Ms. Whitman’s turnaround started with this question: “What are the core values of this company? Let’s identify what it does really well and do more of that as the anchor for the turnaround.” Ultimately, she says, the core founding principles became the basis of the turnaround, “and the company responded” (98).
Once she named the work as turnaround work, told people how that work was going to be completed, and laid out milestones, Ms. Whitman says that “people knew they didn’t have to wait five years for something to happen. And we tried to be authentic as leaders, telling people:  Here’s the challenge, here’s what we are doing, and here’s how we’ll know whether we’ve been successful or not” (99). In essence, then, it’s all about communication.
School districts with multiple school communities wrapped around each individual elementary, middle, and high school demand communication. Teams of educators at each location need to communicate clearly and concisely to each other that they will achieve their objectives only with their fellows’ help. Success at achieving these objectives can be measured through academic, social, and non-academic value outcomes. Here, I remind you that Martin Seligman’s five dimensions of well-being should influence our selection of measurable outcomes that we can reasonably hold ourselves accountable for:

  • Positive dispositions toward learning and work in school
  • Engagement with the curriculum and school work that is meaningful and on-going
  • Relationships with teachers and peers
  • Meaningful and purposive learning goals for each student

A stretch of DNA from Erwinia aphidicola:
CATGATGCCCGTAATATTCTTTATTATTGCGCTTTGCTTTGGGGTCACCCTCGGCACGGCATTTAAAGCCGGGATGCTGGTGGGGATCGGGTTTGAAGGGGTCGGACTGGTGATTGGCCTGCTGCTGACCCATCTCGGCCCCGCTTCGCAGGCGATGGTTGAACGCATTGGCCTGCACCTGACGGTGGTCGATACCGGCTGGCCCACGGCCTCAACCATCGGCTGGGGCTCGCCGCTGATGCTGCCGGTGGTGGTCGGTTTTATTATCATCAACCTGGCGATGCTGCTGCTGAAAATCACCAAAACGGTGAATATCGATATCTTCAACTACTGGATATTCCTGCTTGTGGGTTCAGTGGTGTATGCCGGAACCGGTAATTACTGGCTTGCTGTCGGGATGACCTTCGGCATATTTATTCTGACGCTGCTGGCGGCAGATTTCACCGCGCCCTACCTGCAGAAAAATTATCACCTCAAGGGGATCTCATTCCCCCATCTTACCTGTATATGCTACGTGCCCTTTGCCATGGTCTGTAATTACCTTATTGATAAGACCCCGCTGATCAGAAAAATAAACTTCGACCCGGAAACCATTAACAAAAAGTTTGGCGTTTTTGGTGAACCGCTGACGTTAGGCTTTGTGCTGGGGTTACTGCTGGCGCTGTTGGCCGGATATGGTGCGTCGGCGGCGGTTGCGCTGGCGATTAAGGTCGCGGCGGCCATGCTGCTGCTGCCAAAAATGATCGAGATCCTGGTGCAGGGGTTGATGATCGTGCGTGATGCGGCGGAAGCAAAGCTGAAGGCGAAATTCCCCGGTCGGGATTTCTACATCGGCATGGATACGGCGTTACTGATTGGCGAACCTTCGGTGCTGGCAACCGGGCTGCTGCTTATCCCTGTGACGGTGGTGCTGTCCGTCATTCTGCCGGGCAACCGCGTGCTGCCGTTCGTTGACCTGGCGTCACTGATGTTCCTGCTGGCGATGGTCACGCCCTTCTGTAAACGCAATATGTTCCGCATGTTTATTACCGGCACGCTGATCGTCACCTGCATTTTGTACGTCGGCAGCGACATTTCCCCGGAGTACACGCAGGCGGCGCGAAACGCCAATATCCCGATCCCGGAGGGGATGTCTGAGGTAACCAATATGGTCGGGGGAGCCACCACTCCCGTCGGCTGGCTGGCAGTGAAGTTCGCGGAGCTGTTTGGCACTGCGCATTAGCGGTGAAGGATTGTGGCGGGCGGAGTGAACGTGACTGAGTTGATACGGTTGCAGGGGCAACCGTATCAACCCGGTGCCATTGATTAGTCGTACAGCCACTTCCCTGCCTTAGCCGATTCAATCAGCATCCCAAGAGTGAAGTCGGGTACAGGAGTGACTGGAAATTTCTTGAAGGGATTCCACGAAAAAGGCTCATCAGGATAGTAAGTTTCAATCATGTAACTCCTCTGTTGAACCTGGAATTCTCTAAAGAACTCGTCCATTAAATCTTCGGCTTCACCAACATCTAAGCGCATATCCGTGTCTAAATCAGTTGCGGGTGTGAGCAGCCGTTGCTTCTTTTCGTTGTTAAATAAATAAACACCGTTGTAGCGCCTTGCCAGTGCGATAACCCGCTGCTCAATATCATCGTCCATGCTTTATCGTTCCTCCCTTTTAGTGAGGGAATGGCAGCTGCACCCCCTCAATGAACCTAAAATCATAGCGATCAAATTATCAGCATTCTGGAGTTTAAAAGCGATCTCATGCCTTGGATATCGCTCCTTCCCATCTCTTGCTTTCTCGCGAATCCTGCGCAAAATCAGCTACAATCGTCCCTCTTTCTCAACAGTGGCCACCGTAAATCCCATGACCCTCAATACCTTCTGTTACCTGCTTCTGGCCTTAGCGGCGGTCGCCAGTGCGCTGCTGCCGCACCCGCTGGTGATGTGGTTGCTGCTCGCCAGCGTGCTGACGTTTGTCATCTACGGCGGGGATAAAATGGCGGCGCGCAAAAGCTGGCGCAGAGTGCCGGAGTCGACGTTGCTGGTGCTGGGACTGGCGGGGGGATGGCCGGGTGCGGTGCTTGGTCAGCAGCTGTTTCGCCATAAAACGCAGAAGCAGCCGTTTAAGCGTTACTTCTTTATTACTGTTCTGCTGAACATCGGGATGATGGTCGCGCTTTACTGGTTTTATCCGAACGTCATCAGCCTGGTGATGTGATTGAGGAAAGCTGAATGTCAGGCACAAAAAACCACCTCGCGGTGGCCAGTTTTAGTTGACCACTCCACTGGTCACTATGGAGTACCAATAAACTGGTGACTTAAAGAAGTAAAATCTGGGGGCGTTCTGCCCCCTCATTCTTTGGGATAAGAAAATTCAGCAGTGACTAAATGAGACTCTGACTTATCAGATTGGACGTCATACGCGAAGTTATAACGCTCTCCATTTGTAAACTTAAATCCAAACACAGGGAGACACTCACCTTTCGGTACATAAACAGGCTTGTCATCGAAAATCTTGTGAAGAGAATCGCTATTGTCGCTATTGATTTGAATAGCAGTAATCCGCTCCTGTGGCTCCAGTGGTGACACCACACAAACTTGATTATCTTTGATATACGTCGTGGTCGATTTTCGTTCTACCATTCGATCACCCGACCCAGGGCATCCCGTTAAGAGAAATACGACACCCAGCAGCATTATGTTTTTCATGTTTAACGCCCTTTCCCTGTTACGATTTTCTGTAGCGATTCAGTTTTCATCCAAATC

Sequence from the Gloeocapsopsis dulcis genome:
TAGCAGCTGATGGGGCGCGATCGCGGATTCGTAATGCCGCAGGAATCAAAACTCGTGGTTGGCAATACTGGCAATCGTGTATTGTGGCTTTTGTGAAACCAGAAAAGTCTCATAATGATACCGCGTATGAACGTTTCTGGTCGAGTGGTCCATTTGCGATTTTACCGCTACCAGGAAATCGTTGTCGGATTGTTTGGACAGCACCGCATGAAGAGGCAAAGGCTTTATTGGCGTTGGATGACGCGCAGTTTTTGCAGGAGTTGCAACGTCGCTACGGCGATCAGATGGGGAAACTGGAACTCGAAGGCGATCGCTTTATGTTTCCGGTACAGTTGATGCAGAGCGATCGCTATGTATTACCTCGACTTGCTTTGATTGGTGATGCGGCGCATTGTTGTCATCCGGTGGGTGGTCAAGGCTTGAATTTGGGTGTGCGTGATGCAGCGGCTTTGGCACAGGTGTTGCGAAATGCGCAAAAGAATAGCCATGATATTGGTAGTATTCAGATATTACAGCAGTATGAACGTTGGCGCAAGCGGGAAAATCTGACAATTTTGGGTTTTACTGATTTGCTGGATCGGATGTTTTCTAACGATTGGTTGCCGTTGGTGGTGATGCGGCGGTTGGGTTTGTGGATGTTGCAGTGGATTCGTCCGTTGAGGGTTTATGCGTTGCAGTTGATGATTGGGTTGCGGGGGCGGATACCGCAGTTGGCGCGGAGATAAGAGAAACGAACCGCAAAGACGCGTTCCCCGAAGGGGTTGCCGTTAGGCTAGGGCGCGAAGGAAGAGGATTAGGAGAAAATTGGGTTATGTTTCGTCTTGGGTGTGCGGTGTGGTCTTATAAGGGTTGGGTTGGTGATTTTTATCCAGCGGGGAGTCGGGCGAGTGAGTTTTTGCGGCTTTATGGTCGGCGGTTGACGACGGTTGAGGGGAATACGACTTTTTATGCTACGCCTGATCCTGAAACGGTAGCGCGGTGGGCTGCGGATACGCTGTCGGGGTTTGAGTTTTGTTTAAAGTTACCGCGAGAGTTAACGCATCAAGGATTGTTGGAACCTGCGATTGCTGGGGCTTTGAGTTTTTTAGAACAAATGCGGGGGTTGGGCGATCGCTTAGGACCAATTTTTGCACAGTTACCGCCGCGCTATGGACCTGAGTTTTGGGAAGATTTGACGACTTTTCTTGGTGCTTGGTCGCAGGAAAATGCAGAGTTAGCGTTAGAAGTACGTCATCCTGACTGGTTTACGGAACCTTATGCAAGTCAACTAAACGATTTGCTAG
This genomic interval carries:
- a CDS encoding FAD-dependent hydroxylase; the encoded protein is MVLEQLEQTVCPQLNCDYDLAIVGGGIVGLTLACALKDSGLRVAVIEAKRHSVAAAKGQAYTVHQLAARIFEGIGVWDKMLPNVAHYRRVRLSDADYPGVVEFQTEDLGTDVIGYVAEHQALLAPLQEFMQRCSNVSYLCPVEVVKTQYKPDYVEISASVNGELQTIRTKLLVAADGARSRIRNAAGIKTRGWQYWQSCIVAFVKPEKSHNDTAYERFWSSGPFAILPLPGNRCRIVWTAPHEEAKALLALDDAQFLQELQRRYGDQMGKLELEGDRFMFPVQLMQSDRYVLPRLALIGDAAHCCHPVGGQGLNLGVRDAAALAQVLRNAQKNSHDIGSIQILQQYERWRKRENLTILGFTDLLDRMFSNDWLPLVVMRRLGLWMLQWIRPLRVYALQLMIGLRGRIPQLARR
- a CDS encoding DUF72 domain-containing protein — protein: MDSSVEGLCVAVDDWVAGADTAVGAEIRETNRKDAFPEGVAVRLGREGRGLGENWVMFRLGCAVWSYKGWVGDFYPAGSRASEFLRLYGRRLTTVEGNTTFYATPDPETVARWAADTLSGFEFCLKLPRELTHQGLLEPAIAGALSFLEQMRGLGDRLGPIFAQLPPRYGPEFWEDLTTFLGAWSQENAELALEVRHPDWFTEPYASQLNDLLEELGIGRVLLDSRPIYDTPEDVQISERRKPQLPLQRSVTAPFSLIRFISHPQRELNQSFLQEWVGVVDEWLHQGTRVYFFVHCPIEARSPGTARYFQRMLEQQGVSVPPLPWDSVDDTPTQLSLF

• Accomplishment of student and school goals for each student in all areas of the curriculum and the school experience

Meg Whitman also talks about the basic lessons she is taking away from the HP turnaround work. “First,” she says, “you have to deliver results. You have to do what you say you are going to do to build credibility within your organization.” This is also the case with our teachers and school-based leaders, as well as with our students, families, communities, and partners.
“Second,” she argues, “you need the right people in the right jobs at the right time with the right attitude.” You need to push a can-do attitude, a “glass half-full” kind of mentality. Here, we are reminded of James Collin’s three points: discipline, empirically-based decisions, and paranoia are all necessary at the start to ensure you get the results you want later on down the line.
And, Ms. Whitman argues, leaders need to adopt an “all for one, one for all” attitude.
She also makes yet another profound observation which is of great relevance to the world of education. Besides untangling the complexity of the work and communicating continuously about the details of the project and the desired results, “[w]hen you’re trying to do a turnaround and lead people, it’s not about the facts and figures.” Rather, she argues, “it’s about the stories you tell.” Educators need to tell a story that matters to teachers, students, and parents.
In larger systems, it is crucial to monitor everything tied to your plan and the outcomes desired. As Ms. Whitman so astutely observes, “You don’t get what you expect; you get what you inspect. At scale, you can’t just feel it; you have to have the metrics . . . so the minute something goes off track, we know” (100).